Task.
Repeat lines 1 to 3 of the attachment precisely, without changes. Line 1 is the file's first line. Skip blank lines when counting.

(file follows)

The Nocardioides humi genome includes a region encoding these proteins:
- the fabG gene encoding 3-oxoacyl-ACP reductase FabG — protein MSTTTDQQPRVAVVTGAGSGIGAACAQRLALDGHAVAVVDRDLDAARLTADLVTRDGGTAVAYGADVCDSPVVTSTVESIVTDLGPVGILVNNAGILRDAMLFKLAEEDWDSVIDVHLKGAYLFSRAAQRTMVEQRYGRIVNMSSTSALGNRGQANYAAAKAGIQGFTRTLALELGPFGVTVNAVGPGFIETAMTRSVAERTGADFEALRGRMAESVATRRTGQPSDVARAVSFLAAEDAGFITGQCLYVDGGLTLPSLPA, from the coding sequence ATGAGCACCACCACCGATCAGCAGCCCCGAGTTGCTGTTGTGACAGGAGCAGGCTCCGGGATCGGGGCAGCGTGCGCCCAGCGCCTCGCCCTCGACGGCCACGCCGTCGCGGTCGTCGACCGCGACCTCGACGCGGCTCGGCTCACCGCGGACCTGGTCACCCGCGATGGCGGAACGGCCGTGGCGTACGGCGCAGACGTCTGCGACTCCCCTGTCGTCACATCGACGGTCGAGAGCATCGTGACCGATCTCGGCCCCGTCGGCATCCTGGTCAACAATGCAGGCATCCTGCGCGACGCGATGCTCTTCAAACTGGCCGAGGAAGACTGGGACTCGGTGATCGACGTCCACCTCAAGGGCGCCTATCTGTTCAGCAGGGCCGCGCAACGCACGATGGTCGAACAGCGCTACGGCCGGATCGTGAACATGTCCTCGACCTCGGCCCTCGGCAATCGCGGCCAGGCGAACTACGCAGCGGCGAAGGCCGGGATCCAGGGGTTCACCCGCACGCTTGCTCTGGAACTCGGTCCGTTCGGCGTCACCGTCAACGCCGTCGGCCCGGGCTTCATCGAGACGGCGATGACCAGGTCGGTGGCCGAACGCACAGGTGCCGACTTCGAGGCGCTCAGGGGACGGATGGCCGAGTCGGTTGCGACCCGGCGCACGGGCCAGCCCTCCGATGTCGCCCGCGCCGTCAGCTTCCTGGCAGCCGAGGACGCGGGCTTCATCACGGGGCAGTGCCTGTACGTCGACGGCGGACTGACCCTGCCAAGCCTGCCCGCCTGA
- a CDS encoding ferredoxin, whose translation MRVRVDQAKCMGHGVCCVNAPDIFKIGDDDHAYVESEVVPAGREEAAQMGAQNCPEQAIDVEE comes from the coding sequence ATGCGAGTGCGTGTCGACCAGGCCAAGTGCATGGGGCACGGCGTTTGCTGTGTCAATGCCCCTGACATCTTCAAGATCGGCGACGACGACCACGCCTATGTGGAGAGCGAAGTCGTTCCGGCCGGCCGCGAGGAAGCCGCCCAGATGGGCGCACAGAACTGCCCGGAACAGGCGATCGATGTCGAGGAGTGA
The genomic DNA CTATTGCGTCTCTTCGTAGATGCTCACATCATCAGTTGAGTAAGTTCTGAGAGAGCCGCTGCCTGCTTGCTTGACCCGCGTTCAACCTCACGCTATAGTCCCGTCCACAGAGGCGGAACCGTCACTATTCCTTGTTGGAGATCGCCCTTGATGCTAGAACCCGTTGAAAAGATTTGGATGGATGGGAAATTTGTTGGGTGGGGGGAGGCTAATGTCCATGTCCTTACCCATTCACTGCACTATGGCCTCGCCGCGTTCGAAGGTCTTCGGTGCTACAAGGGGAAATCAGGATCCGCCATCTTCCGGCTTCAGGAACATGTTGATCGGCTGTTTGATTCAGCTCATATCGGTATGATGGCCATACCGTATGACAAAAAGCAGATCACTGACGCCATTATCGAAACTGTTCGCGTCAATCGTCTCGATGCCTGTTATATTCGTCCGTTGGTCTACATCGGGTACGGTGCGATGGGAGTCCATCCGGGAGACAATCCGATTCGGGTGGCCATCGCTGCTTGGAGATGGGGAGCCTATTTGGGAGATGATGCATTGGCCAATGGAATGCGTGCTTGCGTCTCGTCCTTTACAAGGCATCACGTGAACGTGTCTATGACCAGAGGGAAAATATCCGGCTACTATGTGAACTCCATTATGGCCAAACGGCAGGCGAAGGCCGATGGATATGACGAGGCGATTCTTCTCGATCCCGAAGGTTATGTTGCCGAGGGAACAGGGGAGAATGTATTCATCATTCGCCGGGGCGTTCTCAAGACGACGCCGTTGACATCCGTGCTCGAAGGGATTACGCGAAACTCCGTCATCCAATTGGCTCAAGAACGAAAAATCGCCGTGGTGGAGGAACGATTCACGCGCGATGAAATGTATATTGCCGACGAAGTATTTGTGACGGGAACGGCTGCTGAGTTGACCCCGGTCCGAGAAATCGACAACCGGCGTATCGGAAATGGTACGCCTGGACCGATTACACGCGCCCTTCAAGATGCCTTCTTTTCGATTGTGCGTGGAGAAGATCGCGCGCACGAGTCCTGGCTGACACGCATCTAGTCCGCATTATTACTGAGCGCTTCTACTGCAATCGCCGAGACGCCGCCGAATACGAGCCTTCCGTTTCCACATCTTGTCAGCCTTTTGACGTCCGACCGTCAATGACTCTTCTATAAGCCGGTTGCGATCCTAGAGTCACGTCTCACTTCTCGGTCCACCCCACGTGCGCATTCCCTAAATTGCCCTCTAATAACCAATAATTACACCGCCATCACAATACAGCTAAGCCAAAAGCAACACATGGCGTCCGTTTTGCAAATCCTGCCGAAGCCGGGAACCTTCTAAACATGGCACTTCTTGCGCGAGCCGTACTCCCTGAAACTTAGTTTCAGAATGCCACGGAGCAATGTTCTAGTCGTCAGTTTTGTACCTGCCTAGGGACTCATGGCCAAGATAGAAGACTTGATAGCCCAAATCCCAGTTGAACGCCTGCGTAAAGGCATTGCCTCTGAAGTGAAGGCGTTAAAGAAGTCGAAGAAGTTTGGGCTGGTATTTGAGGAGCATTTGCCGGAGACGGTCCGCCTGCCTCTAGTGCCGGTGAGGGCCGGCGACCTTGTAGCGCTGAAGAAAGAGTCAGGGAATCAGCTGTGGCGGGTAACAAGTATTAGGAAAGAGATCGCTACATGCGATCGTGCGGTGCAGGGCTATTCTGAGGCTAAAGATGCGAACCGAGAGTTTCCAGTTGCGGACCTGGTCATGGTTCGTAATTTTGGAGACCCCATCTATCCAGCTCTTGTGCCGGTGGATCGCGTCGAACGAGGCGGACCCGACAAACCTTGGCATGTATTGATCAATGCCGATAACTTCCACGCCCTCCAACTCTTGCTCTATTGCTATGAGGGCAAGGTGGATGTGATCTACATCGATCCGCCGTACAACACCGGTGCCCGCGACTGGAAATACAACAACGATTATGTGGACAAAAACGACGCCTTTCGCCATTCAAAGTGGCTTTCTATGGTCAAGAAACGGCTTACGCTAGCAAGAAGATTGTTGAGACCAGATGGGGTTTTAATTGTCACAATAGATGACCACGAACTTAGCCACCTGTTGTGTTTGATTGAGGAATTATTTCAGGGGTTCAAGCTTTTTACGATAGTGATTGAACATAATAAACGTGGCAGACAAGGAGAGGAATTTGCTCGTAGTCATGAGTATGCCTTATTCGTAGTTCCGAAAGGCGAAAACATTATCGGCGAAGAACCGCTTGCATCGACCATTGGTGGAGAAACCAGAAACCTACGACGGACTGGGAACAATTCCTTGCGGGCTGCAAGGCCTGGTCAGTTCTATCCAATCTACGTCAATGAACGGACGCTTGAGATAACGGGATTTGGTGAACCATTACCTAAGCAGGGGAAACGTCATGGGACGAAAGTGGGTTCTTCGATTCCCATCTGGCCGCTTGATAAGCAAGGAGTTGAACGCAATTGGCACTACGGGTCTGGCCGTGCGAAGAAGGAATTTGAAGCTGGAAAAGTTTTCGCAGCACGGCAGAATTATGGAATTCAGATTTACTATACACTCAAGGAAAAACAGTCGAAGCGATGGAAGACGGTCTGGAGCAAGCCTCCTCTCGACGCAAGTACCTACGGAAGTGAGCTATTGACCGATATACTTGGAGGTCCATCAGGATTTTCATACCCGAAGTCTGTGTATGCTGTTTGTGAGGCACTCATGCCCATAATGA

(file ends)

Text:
The Nocardioides humi genome includes a region encoding these proteins:
- the fabG gene encoding 3-oxoacyl-ACP reductase FabG — protein MSTTTDQQPRVAVVTGAGSGIGAACAQRLALDGHAVAVVDRDLDAARLTADLVTRDGGTAVAYGADVCDSPVVTSTVESIVTDLGPVGILVNNAGILRDAMLFKLAEEDWDSVIDVHLKGAYLFSRAAQRTMVEQRYGRIVNMSSTSALGNRGQANYAAAKAGIQGFTRTLALELGPFGVTVNAVGPGFIETAMTRSVAERTGADFEALRGRMAESVATRRTGQPSDVARAVSFLAAEDAGFITGQCLYVDGGLTLPSLPA, from the coding sequence ATGAGCACCACCACCGATCAGCAGCCCCGAGTTGCTGTTGTGACAGGAGCAGGCTCCGGGATCGGGGCAGCGTGCGCCCAGCGCCTCGCCCTCGACGGCCACGCCGTCGCGGTCGTCGACCGCGACCTCGACGCGGCTCGGCTCACCGCGGACCTGGTCACCCGCGATGGCGGAACGGCCGTGGCGTACGGCGCAGACGTCTGCGACTCCCCTGTCGTCACATCGACGGTCGAGAGCATCGTGACCGATCTCGGCCCCGTCGGCATCCTGGTCAACAATGCAGGCATCCTGCGCGACGCGATGCTCTTCAAACTGGCCGAGGAAGACTGGGACTCGGTGATCGACGTCCACCTCAAGGGCGCCTATCTGTTCAGCAGGGCCGCGCAACGCACGATGGTCGAACAGCGCTACGGCCGGATCGTGAACATGTCCTCGACCTCGGCCCTCGGCAATCGCGGCCAGGCGAACTACGCAGCGGCGAAGGCCGGGATCCAGGGGTTCACCCGCACGCTTGCTCTGGAACTCGGTCCGTTCGGCGTCACCGTCAACGCCGTCGGCCCGGGCTTCATCGAGACGGCGATGACCAGGTCGGTGGCCGAACGCACAGGTGCCGACTTCGAGGCGCTCAGGGGACGGATGGCCGAGTCGGTTGCGACCCGGCGCACGGGCCAGCCCTCCGATGTCGCCCGCGCCGTCAGCTTCCTGGCAGCCGAGGACGCGGGCTTCATCACGGGGCAGTGCCTGTACGTCGACGGCGGACTGACCCTGCCAAGCCTGCCCGCCTGA
- a CDS encoding ferredoxin, whose translation MRVRVDQAKCMGHGVCCVNAPDIFKIGDDDHAYVESEVVPAGREEAAQMGAQNCPEQAIDVEE comes from the coding sequence ATGCGAGTGCGTGTCGACCAGGCCAAGTGCATGGGGCACGGCGTTTGCTGTGTCAATGCCCCTGACATCTTCAAGATCGGCGACGACGACCACGCCTATGTGGAGAGCGAAGTCGTTCCGGCCGGCCGCGAGGAAGCCGCCCAGATGGGCGCACAGAACTGCCCGGAACAGGCGATCGATGTCGAGGAGTGA